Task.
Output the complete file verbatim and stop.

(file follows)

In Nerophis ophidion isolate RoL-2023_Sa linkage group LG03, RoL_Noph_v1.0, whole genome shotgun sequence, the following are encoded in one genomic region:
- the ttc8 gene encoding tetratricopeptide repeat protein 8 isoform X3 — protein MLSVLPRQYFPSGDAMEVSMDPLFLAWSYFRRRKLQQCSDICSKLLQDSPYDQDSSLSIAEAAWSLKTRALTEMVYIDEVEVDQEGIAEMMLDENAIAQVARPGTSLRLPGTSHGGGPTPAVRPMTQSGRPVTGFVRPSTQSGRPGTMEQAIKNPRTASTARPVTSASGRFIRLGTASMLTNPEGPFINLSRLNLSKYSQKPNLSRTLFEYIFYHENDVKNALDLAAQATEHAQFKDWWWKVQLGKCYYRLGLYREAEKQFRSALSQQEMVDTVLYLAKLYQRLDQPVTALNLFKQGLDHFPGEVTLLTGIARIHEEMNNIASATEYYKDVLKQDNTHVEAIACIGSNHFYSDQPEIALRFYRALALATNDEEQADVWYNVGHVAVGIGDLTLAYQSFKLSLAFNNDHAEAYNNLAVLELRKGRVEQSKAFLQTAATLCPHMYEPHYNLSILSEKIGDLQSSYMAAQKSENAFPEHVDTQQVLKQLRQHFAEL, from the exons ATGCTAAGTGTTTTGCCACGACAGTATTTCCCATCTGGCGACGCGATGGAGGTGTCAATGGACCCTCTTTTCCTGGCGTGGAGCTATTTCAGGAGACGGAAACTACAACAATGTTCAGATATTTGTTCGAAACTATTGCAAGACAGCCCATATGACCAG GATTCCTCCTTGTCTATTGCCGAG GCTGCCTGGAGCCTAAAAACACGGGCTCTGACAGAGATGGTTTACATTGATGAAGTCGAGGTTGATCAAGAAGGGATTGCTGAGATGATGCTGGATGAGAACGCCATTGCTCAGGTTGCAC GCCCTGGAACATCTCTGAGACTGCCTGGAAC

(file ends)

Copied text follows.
In Nerophis ophidion isolate RoL-2023_Sa linkage group LG03, RoL_Noph_v1.0, whole genome shotgun sequence, the following are encoded in one genomic region:
- the ttc8 gene encoding tetratricopeptide repeat protein 8 isoform X3 — protein MLSVLPRQYFPSGDAMEVSMDPLFLAWSYFRRRKLQQCSDICSKLLQDSPYDQDSSLSIAEAAWSLKTRALTEMVYIDEVEVDQEGIAEMMLDENAIAQVARPGTSLRLPGTSHGGGPTPAVRPMTQSGRPVTGFVRPSTQSGRPGTMEQAIKNPRTASTARPVTSASGRFIRLGTASMLTNPEGPFINLSRLNLSKYSQKPNLSRTLFEYIFYHENDVKNALDLAAQATEHAQFKDWWWKVQLGKCYYRLGLYREAEKQFRSALSQQEMVDTVLYLAKLYQRLDQPVTALNLFKQGLDHFPGEVTLLTGIARIHEEMNNIASATEYYKDVLKQDNTHVEAIACIGSNHFYSDQPEIALRFYRALALATNDEEQADVWYNVGHVAVGIGDLTLAYQSFKLSLAFNNDHAEAYNNLAVLELRKGRVEQSKAFLQTAATLCPHMYEPHYNLSILSEKIGDLQSSYMAAQKSENAFPEHVDTQQVLKQLRQHFAEL, from the exons ATGCTAAGTGTTTTGCCACGACAGTATTTCCCATCTGGCGACGCGATGGAGGTGTCAATGGACCCTCTTTTCCTGGCGTGGAGCTATTTCAGGAGACGGAAACTACAACAATGTTCAGATATTTGTTCGAAACTATTGCAAGACAGCCCATATGACCAG GATTCCTCCTTGTCTATTGCCGAG GCTGCCTGGAGCCTAAAAACACGGGCTCTGACAGAGATGGTTTACATTGATGAAGTCGAGGTTGATCAAGAAGGGATTGCTGAGATGATGCTGGATGAGAACGCCATTGCTCAGGTTGCAC GCCCTGGAACATCTCTGAGACTGCCTGGAAC